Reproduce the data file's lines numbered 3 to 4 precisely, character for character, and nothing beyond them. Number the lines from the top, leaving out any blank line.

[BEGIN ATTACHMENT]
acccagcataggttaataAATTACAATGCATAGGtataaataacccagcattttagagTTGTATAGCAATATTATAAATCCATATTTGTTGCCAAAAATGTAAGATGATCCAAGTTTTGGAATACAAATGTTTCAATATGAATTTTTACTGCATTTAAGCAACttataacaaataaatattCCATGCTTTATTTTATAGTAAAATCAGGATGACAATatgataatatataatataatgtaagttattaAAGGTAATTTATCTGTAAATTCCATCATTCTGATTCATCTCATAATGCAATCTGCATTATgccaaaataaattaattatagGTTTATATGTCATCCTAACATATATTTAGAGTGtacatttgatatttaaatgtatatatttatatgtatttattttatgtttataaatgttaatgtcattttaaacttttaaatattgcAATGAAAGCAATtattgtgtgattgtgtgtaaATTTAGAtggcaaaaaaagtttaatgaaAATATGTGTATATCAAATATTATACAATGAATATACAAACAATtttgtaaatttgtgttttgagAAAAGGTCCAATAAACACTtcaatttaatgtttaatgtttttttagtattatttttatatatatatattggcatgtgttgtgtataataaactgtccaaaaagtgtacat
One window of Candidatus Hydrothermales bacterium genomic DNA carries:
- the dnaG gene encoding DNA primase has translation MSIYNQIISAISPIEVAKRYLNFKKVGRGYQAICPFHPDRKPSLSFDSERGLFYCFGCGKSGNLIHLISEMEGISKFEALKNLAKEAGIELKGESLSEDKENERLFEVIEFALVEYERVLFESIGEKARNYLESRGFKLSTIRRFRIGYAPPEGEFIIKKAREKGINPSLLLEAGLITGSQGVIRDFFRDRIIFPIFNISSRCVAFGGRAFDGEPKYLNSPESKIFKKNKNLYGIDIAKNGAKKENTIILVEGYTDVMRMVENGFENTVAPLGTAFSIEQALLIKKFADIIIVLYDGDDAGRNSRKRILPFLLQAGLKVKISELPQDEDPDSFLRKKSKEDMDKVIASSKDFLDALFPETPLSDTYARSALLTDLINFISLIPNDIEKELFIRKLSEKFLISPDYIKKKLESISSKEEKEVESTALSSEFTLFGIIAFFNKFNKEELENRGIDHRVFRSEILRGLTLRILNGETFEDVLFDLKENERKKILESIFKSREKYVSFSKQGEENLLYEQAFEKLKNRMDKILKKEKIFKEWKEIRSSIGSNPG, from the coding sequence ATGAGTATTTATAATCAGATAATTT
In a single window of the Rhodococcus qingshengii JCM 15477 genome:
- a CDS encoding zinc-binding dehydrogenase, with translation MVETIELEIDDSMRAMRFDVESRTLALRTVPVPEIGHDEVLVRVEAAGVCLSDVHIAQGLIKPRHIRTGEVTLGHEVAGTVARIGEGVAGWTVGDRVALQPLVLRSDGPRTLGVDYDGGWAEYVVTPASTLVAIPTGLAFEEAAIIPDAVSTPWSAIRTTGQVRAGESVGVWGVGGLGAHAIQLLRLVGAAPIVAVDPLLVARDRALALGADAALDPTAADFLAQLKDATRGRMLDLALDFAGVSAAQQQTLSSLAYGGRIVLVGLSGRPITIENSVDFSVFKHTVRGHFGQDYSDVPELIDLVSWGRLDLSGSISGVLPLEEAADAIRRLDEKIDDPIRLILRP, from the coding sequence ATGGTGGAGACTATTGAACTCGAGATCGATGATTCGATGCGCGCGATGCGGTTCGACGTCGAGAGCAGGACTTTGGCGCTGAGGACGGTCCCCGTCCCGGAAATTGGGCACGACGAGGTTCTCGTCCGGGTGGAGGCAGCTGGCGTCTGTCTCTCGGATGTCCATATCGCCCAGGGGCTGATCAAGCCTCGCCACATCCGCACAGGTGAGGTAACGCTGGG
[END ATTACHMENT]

- the dnaG gene encoding DNA primase has translation MSIYNQIISAISPIEVAKRYLNFKKVGRGYQAICPFHPDRKPSLSFDSERGLFYCFGCGKSGNLIHLISEMEGISKFEALKNLAKEAGIELKGESLSEDKENERLFEVIEFALVEYERVLFESIGEKARNYLESRGFKLSTIRRFRIGYAPPEGEFIIKKAREKGINPSLLLEAGLITGSQGVIRDFFRDRIIFPIFNISSRCVAFGGRAFDGEPKYLNSPESKIFKKNKNLYGIDIAKNGAKKENTIILVEGYTDVMRMVENGFENTVAPLGTAFSIEQALLIKKFADIIIVLYDGDDAGRNSRKRILPFLLQAGLKVKISELPQDEDPDSFLRKKSKEDMDKVIASSKDFLDALFPETPLSDTYARSALLTDLINFISLIPNDIEKELFIRKLSEKFLISPDYIKKKLESISSKEEKEVESTALSSEFTLFGIIAFFNKFNKEELENRGIDHRVFRSEILRGLTLRILNGETFEDVLFDLKENERKKILESIFKSREKYVSFSKQGEENLLYEQAFEKLKNRMDKILKKEKIFKEWKEIRSSIGSNPG, from the coding sequence ATGAGTATTTATAATCAGATAATTT
In a single window of the Rhodococcus qingshengii JCM 15477 genome: